Tulsa Public Schools is dealing with a shortage of teachers and a high turnover rate at McLain High and Junior High Schools isn't helping.
The district lost 11 teachers at the high school and seven at the junior high. The principal, Trista Harper, resigned from the high school two weeks ago.
McLain High School holds a lot of memories for Juan Cooper, class president of 2012.
"It has never been a good school because nobody gave it a chance," Cooper said. "People write it off. You know; I don't maybe because it is 90-percent black. I don't know what it is, but you know people don't give McLain a chance."
Tulsa Public Schools' head of human capital says she was not surprised by the teachers leaving at this time of year.
"Difficult and challenging schools see a turnover in the twenties and thirties," Talia Shaul said. "It's not a surprise unfortunately."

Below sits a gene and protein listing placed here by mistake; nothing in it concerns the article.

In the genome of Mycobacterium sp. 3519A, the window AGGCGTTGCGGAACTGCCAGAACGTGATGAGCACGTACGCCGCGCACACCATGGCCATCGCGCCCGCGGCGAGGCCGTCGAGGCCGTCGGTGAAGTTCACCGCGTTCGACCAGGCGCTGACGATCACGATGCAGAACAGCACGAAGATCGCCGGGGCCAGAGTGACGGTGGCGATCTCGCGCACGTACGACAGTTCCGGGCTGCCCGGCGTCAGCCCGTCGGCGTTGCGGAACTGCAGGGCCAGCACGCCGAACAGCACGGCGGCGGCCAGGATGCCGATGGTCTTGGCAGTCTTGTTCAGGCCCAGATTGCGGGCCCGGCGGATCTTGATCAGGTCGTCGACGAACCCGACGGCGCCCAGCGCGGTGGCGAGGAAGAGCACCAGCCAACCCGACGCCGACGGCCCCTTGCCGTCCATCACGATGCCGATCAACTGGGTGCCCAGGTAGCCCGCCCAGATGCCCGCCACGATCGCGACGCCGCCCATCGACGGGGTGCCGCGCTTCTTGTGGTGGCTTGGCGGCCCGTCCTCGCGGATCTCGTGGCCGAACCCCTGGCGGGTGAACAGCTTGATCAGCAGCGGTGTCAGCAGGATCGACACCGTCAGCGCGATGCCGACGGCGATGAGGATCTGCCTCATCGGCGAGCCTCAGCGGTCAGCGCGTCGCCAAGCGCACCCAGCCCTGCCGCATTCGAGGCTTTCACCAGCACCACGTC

But it was surprising when the principal resigned after just one year at McLain. Harper had been called a turnaround principal.
"I can't talk about personal reasons, obviously, and I think people make choices of when they want to leave jobs, just like they do anywhere else," Shaul said. "It is unfortunate because I think there is a lot of great work that has been done this year, so what we are doing is building on that foundation."
Tulsa currently needs 100 teachers. View the full list of vacancies.
McLain has a history of hardship, low achievement and even school violence. Now the goal is to find teachers and a leader for the children.
"I love McLain," former Class President Cooper said. "You know it has always been there for me, so the community needs to be there for them, for McLain."